While two of her Asian American colleagues in the state legislature have squared off on shark finning, state Assemblywoman Fiona Ma has so far stayed carefully neutral on the controversy.
Assemblyman Paul Fong, D-Cupertino, last week proposed a ban on the consumption of shark fins, an ingredient in some traditional Chinese dishes. Environmentalists and animal rights activists have decried consuming shark fins, because often, fishermen chop off the valuable fins and toss the rest of the animal — which is much less valuable — back in the water, sometimes still alive. While this practice is outlawed by federal statute, environmentalists say it is still common, and not only has decimated shark populations but changed ocean ecosystems.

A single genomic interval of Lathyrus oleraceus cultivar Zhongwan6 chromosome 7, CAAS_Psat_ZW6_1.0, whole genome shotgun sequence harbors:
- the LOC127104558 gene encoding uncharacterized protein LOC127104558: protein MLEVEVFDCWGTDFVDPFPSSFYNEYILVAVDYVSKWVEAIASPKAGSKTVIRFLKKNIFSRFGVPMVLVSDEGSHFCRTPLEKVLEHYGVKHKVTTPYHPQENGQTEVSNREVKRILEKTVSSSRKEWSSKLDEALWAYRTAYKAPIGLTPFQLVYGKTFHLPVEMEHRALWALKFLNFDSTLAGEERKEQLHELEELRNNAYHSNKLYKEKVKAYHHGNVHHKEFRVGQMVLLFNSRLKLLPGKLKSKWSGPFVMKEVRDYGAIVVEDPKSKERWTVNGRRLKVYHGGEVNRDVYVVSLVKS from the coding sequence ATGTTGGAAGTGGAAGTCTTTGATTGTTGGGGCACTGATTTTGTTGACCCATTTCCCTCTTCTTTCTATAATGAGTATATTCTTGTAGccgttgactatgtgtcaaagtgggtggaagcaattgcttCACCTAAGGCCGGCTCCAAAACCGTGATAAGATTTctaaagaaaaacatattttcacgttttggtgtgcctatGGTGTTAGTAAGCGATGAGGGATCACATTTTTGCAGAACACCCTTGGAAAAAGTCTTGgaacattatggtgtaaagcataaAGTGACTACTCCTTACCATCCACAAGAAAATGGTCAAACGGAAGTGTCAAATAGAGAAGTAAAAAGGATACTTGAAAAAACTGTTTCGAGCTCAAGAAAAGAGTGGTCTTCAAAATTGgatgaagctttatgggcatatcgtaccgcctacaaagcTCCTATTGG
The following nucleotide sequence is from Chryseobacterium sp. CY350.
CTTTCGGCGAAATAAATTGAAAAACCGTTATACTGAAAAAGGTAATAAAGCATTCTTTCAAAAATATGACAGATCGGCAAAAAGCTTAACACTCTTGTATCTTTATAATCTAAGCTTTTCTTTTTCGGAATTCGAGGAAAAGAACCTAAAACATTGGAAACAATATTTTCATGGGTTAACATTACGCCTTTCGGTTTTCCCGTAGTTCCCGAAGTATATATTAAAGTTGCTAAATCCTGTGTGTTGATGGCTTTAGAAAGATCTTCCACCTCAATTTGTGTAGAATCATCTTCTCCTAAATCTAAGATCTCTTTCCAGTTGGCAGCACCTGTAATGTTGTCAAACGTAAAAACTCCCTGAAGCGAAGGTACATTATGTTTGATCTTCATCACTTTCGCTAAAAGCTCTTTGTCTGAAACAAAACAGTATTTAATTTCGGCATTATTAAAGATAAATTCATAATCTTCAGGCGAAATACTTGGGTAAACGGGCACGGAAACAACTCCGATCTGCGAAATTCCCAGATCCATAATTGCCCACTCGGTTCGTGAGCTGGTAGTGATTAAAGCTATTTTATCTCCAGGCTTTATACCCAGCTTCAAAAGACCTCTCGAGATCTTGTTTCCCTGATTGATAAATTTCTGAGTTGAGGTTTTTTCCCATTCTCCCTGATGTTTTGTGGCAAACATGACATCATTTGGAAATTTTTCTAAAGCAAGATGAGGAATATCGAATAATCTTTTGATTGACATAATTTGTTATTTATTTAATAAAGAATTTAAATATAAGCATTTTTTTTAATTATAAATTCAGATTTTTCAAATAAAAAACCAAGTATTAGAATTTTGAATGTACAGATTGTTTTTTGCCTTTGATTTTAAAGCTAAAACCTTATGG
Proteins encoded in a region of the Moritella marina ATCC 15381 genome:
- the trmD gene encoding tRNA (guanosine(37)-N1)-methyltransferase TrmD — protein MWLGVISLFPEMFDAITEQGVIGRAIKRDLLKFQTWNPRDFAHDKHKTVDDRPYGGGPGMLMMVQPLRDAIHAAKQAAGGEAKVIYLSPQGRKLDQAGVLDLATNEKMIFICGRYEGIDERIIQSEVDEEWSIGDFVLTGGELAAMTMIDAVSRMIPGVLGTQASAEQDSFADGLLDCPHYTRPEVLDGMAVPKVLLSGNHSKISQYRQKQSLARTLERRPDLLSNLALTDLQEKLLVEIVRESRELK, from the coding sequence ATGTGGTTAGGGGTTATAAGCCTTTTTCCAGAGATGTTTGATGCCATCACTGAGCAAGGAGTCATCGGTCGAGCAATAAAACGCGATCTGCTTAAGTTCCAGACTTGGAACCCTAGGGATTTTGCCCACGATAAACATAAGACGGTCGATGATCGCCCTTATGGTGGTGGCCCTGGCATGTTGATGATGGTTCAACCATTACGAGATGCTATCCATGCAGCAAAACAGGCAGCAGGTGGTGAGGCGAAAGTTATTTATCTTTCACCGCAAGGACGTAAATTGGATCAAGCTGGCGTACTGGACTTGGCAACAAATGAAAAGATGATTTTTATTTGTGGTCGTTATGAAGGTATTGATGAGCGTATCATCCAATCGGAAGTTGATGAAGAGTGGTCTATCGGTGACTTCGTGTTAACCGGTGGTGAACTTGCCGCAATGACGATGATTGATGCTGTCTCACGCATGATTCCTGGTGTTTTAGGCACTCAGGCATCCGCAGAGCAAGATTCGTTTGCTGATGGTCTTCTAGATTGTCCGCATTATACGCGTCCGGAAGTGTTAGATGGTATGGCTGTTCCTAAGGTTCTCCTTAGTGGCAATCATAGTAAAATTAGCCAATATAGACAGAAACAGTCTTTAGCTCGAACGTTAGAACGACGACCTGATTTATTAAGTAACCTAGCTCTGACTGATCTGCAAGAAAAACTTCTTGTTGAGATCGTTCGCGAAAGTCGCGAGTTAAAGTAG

While state senator and San Francisco mayoral candidate Leland Yee has sided with environmentalists on most issues, in this case, he is siding with Chinatown merchants and restaurateurs, who say there are humane practices of harvesting the fins, and a ban is too overreaching. Though Fong is himself Chinese American, Yee accused him and other lawmakers of launching an assault on Chinese heritage and culture.
Asked how she feels about the dispute, Ma condemned “the horrific practice of shark finning” but declined to come down on one side of the issue, stating she had not yet read the language of the proposed ban.
“Before proceeding, we need to carefully examine the precedent of criminalizing food and/or a culture who consumes a certain food product,” she wrote in an e-mailed statement.